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                              RalA and RalB GTPases regulate cell motility, morphology, signaling, vesicular trafficking, and endo/exocytosis. The regulation of these functions is critical for the development and spread of cancer1-4, implicating Ral in oncogenesis and metastasis. Both isoforms are integral for Ras-mediated tumorigenesis, metastasis, and invasion... Click to read more

                               

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                              The Kinesin Spindle Protein (KSP; a.k.a. Eg5 or KIF11) is a plus end-directed Kinesin-5 (a.k.a. BimC) subfamily member and has been the focus of significant drug development efforts for decades.  Currently, KSP (or its homologs) is a target for anti-mitotics (cancer)1,2, anti-parasitics (malaria)3, and anti-fungals4. As a microtubule (MT) cross-linking enzyme, KSP plays a critical role in mitotic spindle pole separation, and its inhibition results in the formation of monoaster spindles which is thought to lead to mitotic catastrophe and apoptosis (Fig. 1). The targeting of KSP as a treatment for cancer is well-documented1,2,5,6. The purpose of this newsletter is to briefly discuss KSP homologs as a therapeutic target for parasitic and fungal diseases...

                              Read more about KSP/Eg5 Inhibition Here.

                               

                               

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                              The activity of Rho family GTPases is regulated temporally and spatially by a variety of direct post-translational modifications (PTMs) that include prenylation, ubiquitination, oxidation, nitrosylation, and phosphorylation (Fig. 1). This newsletter focuses on control of RhoA function through phosphorylation. RhoA is a target for a growing number of kinases and as such, phosphorylation is emerging as a central theme in the regulation of this family of proteins2... Click to read more

                               

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                              Nov and Dec news


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                              Ras and Rho family GTPases are cytoskeletal small G-proteins that critically regulate multiple actin-dependent cell processes, including development, growth, motility, and intracellular trafficking1,2. Moreover, dysfunction of Ras and Rho family GTPases are correlated with several human diseases (e.g., cancer, neurodegeneration) and these GTPases are... Click to read more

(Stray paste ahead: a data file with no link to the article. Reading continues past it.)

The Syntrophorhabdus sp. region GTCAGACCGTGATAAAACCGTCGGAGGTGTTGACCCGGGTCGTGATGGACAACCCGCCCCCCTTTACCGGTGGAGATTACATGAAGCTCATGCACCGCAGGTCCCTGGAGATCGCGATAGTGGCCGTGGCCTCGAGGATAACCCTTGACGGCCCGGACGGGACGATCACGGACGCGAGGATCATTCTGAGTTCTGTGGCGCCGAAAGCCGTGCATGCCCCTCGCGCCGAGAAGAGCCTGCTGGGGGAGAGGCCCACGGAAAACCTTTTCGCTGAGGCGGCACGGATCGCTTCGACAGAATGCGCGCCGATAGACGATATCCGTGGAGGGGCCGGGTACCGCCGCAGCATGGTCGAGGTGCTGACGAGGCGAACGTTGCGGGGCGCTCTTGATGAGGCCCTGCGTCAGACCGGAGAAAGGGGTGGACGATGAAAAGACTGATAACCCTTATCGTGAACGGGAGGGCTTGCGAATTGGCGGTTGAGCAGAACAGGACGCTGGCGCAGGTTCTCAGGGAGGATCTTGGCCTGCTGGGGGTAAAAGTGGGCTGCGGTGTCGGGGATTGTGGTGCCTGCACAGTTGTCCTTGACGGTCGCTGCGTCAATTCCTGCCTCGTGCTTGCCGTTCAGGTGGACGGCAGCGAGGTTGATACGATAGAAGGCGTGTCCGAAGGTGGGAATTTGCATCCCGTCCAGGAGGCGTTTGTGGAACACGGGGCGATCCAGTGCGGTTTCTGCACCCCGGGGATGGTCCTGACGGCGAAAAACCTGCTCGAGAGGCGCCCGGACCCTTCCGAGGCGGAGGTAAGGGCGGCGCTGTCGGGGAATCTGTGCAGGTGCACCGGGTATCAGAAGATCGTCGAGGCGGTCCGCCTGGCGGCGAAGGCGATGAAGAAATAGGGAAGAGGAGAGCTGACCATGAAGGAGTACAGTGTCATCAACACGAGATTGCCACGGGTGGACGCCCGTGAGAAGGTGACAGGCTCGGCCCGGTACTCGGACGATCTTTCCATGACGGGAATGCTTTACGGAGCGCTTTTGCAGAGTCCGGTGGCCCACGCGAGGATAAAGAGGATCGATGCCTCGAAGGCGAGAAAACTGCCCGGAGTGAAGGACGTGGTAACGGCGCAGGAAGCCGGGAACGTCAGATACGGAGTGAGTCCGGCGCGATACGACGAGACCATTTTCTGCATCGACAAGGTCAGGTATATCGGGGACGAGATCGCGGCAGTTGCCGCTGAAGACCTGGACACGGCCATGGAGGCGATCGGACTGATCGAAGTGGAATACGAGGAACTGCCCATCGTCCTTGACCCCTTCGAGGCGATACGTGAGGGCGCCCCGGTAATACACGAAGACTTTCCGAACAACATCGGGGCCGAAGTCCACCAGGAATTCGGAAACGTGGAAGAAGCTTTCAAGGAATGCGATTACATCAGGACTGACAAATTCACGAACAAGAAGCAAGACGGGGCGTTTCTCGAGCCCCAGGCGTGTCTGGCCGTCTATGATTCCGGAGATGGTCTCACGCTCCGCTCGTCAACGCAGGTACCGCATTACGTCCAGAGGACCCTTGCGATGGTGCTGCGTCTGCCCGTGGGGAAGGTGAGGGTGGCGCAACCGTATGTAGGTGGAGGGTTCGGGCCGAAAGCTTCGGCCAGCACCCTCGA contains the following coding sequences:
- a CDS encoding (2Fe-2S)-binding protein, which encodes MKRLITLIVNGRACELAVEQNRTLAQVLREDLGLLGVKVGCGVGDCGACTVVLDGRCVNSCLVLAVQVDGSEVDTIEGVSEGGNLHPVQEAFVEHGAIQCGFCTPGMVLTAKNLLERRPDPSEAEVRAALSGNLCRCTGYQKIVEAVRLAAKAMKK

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                              Oct news


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                              Protein citrullination (a.k.a. deimination) is a novel arginine-directed post-translational modification (PTM) that results in a permanent change in the targeted protein.  Peptidylarginine deiminases (PADs) mediate the calcium-dependent deimination of the guanidino group of... Click to read more

                               

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                              Since the discovery of the first kinesin spindle protein (KSP, also known as Eg5, KIF11) inhibitor, monastrol, in 1999 (1), there have been a plethora of articles, 3D structures, and FDA applications based on the same binding site (review [2]). The binding site is called the allosteric monastrol binding site (AMBS) which functionally plays a significant role in transducing chemical energy to movement of the neck-linker region. Drugs that bind this site are non-competitive...

                               

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                              Sept news


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                              Recent reports have highlighted a new phase of research for molecular motors. In contrast to five or more years ago, when macromolecular approaches were used1, recent research has focused on... Click to read more